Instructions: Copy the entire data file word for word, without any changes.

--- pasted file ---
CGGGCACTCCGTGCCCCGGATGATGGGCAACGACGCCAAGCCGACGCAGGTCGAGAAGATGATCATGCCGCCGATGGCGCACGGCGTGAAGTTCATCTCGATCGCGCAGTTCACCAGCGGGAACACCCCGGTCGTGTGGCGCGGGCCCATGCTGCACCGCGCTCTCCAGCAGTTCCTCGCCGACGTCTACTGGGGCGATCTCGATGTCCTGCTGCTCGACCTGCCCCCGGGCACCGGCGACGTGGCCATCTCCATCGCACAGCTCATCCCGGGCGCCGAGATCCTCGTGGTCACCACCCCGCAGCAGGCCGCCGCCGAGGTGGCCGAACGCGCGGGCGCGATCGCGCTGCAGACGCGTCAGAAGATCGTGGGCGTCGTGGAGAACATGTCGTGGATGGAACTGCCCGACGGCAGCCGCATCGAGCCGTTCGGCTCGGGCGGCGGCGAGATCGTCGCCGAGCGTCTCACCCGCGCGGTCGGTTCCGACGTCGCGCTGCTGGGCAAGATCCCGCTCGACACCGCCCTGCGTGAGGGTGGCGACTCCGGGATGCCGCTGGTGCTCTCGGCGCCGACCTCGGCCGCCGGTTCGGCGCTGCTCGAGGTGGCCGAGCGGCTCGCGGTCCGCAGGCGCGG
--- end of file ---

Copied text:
CGGGCACTCCGTGCCCCGGATGATGGGCAACGACGCCAAGCCGACGCAGGTCGAGAAGATGATCATGCCGCCGATGGCGCACGGCGTGAAGTTCATCTCGATCGCGCAGTTCACCAGCGGGAACACCCCGGTCGTGTGGCGCGGGCCCATGCTGCACCGCGCTCTCCAGCAGTTCCTCGCCGACGTCTACTGGGGCGATCTCGATGTCCTGCTGCTCGACCTGCCCCCGGGCACCGGCGACGTGGCCATCTCCATCGCACAGCTCATCCCGGGCGCCGAGATCCTCGTGGTCACCACCCCGCAGCAGGCCGCCGCCGAGGTGGCCGAACGCGCGGGCGCGATCGCGCTGCAGACGCGTCAGAAGATCGTGGGCGTCGTGGAGAACATGTCGTGGATGGAACTGCCCGACGGCAGCCGCATCGAGCCGTTCGGCTCGGGCGGCGGCGAGATCGTCGCCGAGCGTCTCACCCGCGCGGTCGGTTCCGACGTCGCGCTGCTGGGCAAGATCCCGCTCGACACCGCCCTGCGTGAGGGTGGCGACTCCGGGATGCCGCTGGTGCTCTCGGCGCCGACCTCGGCCGCCGGTTCGGCGCTGCTCGAGGTGGCCGAGCGGCTCGCGGTCCGCAGGCGCGG